Cumin in our A-Z - Cooking Index
Cumin is a spice which has a strongly aromatic taste when ground and is used widely in Indian, Thai, Vietnamese, Mexican, north African, middle Eastern and eastern European cuisines. It adds both aroma and a warmth (spicy) to dishes.
It is a key ingredient in garam masala.
Cumin is the dried seed of the herb Cuminum cyminum, part of the parsley family. Traditionally Iran is the best place to obtain cumin from but political events have helped limit supplies and you are more likely to buy cumin from India, Turkey or Pakistan.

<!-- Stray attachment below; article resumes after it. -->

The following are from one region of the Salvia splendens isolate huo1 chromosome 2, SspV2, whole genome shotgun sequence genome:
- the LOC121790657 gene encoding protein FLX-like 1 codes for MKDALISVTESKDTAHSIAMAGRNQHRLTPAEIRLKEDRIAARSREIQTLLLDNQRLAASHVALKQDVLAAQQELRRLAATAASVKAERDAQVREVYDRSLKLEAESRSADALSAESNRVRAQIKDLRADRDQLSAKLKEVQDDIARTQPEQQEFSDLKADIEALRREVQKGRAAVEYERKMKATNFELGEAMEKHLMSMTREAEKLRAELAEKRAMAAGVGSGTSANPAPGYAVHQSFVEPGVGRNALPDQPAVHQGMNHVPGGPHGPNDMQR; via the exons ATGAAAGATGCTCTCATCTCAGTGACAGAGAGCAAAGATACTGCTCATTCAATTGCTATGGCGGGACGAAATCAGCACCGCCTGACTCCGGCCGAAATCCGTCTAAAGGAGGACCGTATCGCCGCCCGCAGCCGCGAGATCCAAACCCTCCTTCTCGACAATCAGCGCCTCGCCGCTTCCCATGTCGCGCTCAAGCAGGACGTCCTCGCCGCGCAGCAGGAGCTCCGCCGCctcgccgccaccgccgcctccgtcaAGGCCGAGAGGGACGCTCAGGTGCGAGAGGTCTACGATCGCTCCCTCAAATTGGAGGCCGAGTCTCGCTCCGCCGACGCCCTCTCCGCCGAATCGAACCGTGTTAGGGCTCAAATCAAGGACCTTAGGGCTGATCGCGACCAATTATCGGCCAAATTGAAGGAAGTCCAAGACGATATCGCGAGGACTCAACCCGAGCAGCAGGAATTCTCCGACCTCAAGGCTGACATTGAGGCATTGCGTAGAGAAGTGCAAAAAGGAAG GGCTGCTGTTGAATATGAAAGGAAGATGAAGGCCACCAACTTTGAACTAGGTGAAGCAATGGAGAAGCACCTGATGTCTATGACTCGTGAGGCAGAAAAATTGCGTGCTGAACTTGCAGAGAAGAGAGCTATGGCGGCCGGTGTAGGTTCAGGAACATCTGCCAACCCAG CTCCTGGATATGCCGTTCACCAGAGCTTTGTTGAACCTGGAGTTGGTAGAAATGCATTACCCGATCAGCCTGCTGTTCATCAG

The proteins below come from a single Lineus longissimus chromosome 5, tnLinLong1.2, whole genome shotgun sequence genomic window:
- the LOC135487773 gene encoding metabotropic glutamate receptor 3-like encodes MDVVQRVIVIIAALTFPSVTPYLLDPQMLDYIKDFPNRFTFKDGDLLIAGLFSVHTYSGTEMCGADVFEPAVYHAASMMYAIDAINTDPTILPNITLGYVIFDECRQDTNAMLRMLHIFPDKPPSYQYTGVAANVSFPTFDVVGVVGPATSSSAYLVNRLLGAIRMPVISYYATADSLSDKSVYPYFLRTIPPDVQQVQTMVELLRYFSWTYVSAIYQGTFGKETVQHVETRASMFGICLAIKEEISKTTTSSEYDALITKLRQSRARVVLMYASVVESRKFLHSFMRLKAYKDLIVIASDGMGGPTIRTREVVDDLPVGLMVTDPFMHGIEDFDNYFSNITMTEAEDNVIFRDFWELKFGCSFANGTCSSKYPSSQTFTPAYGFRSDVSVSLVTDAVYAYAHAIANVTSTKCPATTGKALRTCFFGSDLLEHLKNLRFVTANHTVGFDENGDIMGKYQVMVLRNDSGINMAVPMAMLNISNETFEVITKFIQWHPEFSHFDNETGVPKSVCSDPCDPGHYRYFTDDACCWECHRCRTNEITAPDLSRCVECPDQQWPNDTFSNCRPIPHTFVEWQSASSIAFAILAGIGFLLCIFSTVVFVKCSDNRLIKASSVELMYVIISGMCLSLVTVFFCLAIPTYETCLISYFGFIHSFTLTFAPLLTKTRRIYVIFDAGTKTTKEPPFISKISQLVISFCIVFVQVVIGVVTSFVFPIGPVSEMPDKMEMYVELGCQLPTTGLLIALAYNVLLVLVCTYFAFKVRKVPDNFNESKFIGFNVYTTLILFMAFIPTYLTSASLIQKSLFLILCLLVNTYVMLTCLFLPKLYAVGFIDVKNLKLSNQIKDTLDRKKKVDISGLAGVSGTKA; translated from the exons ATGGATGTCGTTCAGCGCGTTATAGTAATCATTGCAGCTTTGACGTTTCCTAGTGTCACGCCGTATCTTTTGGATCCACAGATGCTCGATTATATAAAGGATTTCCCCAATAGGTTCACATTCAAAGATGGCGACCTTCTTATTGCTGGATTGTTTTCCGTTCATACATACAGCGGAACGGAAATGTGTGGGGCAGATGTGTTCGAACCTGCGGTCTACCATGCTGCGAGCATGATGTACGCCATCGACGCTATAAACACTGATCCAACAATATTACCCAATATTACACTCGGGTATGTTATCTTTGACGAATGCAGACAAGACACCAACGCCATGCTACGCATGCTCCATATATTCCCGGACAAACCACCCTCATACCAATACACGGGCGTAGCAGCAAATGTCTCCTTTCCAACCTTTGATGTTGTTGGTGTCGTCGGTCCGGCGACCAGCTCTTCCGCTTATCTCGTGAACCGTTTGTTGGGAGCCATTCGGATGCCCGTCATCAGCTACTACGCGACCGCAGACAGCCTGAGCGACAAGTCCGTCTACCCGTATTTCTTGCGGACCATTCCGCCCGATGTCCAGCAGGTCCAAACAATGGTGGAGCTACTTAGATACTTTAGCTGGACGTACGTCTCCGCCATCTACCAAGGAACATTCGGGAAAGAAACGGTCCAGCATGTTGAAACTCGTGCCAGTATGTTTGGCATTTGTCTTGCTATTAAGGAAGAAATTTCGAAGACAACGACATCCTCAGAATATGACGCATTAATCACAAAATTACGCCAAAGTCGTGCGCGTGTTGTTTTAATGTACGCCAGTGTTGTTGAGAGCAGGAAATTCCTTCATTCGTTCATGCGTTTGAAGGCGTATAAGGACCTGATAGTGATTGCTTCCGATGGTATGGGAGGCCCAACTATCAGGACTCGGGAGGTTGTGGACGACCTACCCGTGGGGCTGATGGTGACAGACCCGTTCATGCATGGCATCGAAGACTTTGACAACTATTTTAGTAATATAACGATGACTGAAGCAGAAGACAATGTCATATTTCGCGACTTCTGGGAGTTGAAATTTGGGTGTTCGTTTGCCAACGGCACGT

Do not store ground cumin for too long as it swiftly loses its flavor. Ideally buy cumin seeds, toast them on a dry skillet/pan very briefly and then grind them yourself (in a pestle or with a spice grinder).
Europeans and Americans pronounce 'cumin' in very different ways; Americans pronounce it softly as 'cummmin' and Europeans as "CU-min", leading to lots of shopping difficulties for culinary visitors. In India cumin is called jeera.